The Eat Well & Keep Moving Program

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Eat Well & Keep Moving is a school-based program thatequips children with the knowledge, skills, and supportive environment theyneed to lead more healthful lives by choosing nutritious diets and beingphysically active. Research shows that a good diet and adequate physicalactivity can significantly reduce the risk of obesity and chronic diseases,such as heart disease, high blood pressure, and type 2 diabetes, all of whichcan begin early in childhood. However, many children are not eating the foodand getting the exercise they need to combat these chronic diseases and promotelifeline good health.

The Eat Well & Keep Moving curriculum—which includes classroomlessons for fourth and fifth grade students, physical education lessons, andengaging school-wide campaigns—allows children to learn about nutrition and physicalactivity while building skills in language arts, math, science, and socialstudies. The program was launched in 1993 to provide teachers and school staffwith the tools that students need to lead healthier lives. Initially designedas a joint research project between the Harvard School of Public Health and Baltimore City Public Schools,Eat Well & Keep Moving has evolved into a comprehensive program that can beintroduced in other school systems throughout the country, including urban,suburban, and rural schools. 

Unlike traditional health curricula, Eat Well & KeepMoving is a multifaceted program encompassing all aspects of the learningenvironment, from the classroom, cafeteria, and gymnasium to the schoolhallways, the home, and even community centers. This comprehensive approachhelps reinforce important messages about nutrition and physical activity, and itincreases the chance that students will eat well and keep moving throughouttheir lives. The program is also proven to be effective at combating a major factor related to childhood obesity: too much time watching television. In extensive field tests among students and teachers using the program, children ate more fruits and vegetables, reduced their intake of saturated and total fat, watched less TV, and improved their knowledge of nutrition and physical activity.(1) Above all, the program is well liked by teachers and students.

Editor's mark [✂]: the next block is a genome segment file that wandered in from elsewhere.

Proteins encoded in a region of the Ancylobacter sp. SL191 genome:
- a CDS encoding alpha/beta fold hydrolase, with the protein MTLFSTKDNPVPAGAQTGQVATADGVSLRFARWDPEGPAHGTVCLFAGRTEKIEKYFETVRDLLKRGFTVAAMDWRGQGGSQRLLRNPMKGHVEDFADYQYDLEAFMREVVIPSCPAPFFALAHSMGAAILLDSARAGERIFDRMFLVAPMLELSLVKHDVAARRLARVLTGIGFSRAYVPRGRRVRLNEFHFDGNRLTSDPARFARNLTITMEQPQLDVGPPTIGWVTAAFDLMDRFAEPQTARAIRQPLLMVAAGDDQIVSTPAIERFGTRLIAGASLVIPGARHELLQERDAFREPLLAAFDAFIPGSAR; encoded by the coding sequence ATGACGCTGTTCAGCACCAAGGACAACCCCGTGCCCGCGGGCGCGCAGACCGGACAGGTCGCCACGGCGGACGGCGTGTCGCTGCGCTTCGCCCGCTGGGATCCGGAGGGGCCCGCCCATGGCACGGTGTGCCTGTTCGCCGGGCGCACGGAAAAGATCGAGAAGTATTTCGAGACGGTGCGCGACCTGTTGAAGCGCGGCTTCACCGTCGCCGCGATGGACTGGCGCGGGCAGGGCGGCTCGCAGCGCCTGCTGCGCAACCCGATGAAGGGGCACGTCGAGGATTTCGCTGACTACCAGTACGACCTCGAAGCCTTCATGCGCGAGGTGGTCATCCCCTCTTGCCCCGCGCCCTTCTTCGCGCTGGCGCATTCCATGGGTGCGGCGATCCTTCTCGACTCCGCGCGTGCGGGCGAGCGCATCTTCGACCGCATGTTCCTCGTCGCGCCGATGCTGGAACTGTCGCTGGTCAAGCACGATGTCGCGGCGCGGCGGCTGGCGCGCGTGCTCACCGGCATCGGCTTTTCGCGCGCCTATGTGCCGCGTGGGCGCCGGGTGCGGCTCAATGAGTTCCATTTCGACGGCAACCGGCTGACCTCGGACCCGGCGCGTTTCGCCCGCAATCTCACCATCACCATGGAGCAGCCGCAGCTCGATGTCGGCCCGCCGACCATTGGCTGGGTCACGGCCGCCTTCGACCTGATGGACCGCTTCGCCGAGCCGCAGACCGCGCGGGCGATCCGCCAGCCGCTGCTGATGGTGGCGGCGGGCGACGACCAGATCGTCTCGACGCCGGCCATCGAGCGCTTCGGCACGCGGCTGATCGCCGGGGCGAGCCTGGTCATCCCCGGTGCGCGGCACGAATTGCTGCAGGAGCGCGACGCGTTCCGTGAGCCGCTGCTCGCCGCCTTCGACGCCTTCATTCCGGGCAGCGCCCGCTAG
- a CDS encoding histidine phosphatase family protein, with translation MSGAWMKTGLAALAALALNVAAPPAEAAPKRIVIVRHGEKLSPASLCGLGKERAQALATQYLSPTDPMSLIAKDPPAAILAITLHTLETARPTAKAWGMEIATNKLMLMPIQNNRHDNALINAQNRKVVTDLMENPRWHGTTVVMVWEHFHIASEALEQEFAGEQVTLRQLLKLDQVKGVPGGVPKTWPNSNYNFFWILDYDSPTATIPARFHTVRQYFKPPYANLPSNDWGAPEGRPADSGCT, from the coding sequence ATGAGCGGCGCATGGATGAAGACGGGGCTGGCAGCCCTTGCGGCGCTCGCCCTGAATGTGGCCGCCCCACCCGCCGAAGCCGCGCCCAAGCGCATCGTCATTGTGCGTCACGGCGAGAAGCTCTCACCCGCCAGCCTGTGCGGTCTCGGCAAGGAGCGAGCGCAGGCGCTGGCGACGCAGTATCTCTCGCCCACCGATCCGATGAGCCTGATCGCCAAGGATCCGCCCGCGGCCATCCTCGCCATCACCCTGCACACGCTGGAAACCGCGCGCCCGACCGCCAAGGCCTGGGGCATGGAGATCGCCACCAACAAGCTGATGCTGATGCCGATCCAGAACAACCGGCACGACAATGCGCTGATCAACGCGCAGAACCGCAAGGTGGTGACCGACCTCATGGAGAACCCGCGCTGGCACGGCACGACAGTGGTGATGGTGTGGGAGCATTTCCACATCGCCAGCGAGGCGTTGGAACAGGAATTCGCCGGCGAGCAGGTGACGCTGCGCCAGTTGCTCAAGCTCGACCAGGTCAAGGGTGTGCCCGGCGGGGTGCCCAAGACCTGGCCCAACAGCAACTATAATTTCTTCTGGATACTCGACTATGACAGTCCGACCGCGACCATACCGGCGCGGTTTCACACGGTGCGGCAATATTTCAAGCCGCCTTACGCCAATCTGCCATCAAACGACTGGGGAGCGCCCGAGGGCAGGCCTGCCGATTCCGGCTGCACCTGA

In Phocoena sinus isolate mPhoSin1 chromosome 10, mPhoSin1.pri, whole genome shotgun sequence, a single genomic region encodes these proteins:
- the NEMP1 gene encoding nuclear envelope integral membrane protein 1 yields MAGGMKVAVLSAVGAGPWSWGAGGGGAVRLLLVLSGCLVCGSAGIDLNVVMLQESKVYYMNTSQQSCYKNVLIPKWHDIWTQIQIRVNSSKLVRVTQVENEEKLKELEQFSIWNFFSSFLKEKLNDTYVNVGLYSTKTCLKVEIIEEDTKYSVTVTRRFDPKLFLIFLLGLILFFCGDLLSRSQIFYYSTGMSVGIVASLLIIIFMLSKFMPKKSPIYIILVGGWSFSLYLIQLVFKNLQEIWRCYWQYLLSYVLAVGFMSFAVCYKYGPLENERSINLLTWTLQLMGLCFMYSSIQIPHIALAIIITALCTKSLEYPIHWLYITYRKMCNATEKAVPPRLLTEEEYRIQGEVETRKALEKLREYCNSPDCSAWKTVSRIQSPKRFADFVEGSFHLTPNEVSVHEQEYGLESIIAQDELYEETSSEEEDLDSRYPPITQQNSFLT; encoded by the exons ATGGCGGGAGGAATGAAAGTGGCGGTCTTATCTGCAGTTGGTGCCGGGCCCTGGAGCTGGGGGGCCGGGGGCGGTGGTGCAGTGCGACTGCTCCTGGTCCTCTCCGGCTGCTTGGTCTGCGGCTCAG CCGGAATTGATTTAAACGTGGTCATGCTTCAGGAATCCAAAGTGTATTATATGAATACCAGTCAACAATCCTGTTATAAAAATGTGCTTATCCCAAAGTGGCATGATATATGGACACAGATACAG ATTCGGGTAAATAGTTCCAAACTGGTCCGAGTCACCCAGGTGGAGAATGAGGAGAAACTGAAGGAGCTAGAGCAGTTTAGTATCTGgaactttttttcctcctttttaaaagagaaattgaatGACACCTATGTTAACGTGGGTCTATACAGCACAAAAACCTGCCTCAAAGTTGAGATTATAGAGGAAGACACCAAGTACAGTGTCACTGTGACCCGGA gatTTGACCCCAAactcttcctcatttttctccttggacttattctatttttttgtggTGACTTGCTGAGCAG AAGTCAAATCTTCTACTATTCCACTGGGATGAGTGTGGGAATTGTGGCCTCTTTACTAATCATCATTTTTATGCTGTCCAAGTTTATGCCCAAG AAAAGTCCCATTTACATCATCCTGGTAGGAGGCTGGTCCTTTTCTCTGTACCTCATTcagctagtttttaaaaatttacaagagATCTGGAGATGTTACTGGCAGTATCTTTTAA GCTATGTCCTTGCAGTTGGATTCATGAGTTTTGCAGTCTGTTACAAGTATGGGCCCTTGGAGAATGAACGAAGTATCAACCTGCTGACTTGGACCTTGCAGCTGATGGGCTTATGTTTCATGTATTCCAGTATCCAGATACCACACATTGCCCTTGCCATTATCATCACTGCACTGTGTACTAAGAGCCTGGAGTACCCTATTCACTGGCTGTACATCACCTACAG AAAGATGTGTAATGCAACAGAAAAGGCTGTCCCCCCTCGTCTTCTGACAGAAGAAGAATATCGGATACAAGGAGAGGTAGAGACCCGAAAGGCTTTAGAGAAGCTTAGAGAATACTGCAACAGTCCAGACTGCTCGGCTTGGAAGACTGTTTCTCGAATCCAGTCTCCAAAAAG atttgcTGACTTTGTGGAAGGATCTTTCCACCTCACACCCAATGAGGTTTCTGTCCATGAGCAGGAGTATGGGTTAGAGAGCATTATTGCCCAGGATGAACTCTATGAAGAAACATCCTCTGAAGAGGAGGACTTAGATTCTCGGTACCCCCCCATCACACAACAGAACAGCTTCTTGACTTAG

The program is designed to use existing school resources, tofit within school curricula, and to be inexpensive to implement, with camera-ready teaching materials, so teachers and schools find it easy to adopt. Schools are hard-pressed to find time for "extra" subjects; with the integrated design of Eat Well & Keep Moving, nutrition and physical activity can be taught by classroom teachers in core subject areas (including math, language arts, and science). Since the publication of the first edition of Eat Well &Keep Moving in 2001, the program has reached all 50 U.S. states and more than 20countries. The second edition, published in October 2007, has been updated toincorporate the latest scientific recommendations from the Dietary Guidelines for Americans 2005. Notably, the new edition also includes two new lessons on sugar-sweetened beverage consumption, a keydeterminant of child overweight.

To see sample lessons, teacher training materials, and more information about Eat Well & Keep Moving, visitthe Eat Well & Keep Moving website, www.eatwellandkeepmoving.org.

 

References

1. Gortmaker SL, Cheung LW, Peterson KE, Chomitz G, Cradle JH, Dart H, Fox MK, Bullock RB, Sobol AM, Colditz G, Field AE, Laird N. Impact of a school-based interdisciplinary intervention on diet and physical activity among urban primary school children: eat well and keep moving. Arch Pediatr Adolesc Med. 1999;153:975-83.

 

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The aim of the Harvard School of Public Health Nutrition Source is to provide timely information on diet and nutrition for clinicians, allied health professionals, and the public. The contents of this Web site are not intended to offer personal medical advice. You should seek the advice of your physician or other qualified health provider with any questions you may have regarding a medical condition. Never disregard professional medical advice or delay in seeking it because of something you have read on this Web site. The information does not mention brand names, nor does it endorse any particular products.